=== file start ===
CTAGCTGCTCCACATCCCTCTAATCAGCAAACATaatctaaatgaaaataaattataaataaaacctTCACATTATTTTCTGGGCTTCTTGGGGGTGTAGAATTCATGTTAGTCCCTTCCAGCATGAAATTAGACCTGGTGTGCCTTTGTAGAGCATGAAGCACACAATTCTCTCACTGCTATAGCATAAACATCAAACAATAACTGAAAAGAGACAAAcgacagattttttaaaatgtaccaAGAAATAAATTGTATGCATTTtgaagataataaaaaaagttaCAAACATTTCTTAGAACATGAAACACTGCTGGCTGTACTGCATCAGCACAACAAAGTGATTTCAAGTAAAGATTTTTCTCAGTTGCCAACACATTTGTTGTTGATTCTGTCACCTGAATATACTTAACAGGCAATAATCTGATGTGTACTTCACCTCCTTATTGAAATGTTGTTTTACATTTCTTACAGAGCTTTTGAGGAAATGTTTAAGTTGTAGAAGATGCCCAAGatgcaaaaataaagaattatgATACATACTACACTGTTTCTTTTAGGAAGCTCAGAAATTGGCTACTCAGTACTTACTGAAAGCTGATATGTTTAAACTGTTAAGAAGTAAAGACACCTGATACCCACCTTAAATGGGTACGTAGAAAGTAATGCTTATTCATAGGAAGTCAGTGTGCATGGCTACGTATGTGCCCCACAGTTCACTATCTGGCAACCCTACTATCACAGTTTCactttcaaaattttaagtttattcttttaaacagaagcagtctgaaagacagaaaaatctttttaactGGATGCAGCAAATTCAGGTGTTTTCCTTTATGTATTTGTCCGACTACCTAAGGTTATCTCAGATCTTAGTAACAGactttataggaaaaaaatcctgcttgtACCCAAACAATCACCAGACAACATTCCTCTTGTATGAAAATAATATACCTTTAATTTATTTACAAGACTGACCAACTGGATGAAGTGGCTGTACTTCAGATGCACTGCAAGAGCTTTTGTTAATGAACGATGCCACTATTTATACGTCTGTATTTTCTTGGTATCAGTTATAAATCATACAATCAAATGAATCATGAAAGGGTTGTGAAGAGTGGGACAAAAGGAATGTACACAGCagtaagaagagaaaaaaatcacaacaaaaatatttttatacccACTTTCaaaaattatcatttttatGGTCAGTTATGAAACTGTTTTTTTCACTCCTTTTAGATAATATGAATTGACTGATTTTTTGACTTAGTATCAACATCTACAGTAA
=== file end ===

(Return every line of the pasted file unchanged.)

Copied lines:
CTAGCTGCTCCACATCCCTCTAATCAGCAAACATaatctaaatgaaaataaattataaataaaacctTCACATTATTTTCTGGGCTTCTTGGGGGTGTAGAATTCATGTTAGTCCCTTCCAGCATGAAATTAGACCTGGTGTGCCTTTGTAGAGCATGAAGCACACAATTCTCTCACTGCTATAGCATAAACATCAAACAATAACTGAAAAGAGACAAAcgacagattttttaaaatgtaccaAGAAATAAATTGTATGCATTTtgaagataataaaaaaagttaCAAACATTTCTTAGAACATGAAACACTGCTGGCTGTACTGCATCAGCACAACAAAGTGATTTCAAGTAAAGATTTTTCTCAGTTGCCAACACATTTGTTGTTGATTCTGTCACCTGAATATACTTAACAGGCAATAATCTGATGTGTACTTCACCTCCTTATTGAAATGTTGTTTTACATTTCTTACAGAGCTTTTGAGGAAATGTTTAAGTTGTAGAAGATGCCCAAGatgcaaaaataaagaattatgATACATACTACACTGTTTCTTTTAGGAAGCTCAGAAATTGGCTACTCAGTACTTACTGAAAGCTGATATGTTTAAACTGTTAAGAAGTAAAGACACCTGATACCCACCTTAAATGGGTACGTAGAAAGTAATGCTTATTCATAGGAAGTCAGTGTGCATGGCTACGTATGTGCCCCACAGTTCACTATCTGGCAACCCTACTATCACAGTTTCactttcaaaattttaagtttattcttttaaacagaagcagtctgaaagacagaaaaatctttttaactGGATGCAGCAAATTCAGGTGTTTTCCTTTATGTATTTGTCCGACTACCTAAGGTTATCTCAGATCTTAGTAACAGactttataggaaaaaaatcctgcttgtACCCAAACAATCACCAGACAACATTCCTCTTGTATGAAAATAATATACCTTTAATTTATTTACAAGACTGACCAACTGGATGAAGTGGCTGTACTTCAGATGCACTGCAAGAGCTTTTGTTAATGAACGATGCCACTATTTATACGTCTGTATTTTCTTGGTATCAGTTATAAATCATACAATCAAATGAATCATGAAAGGGTTGTGAAGAGTGGGACAAAAGGAATGTACACAGCagtaagaagagaaaaaaatcacaacaaaaatatttttatacccACTTTCaaaaattatcatttttatGGTCAGTTATGAAACTGTTTTTTTCACTCCTTTTAGATAATATGAATTGACTGATTTTTTGACTTAGTATCAACATCTACAGTAA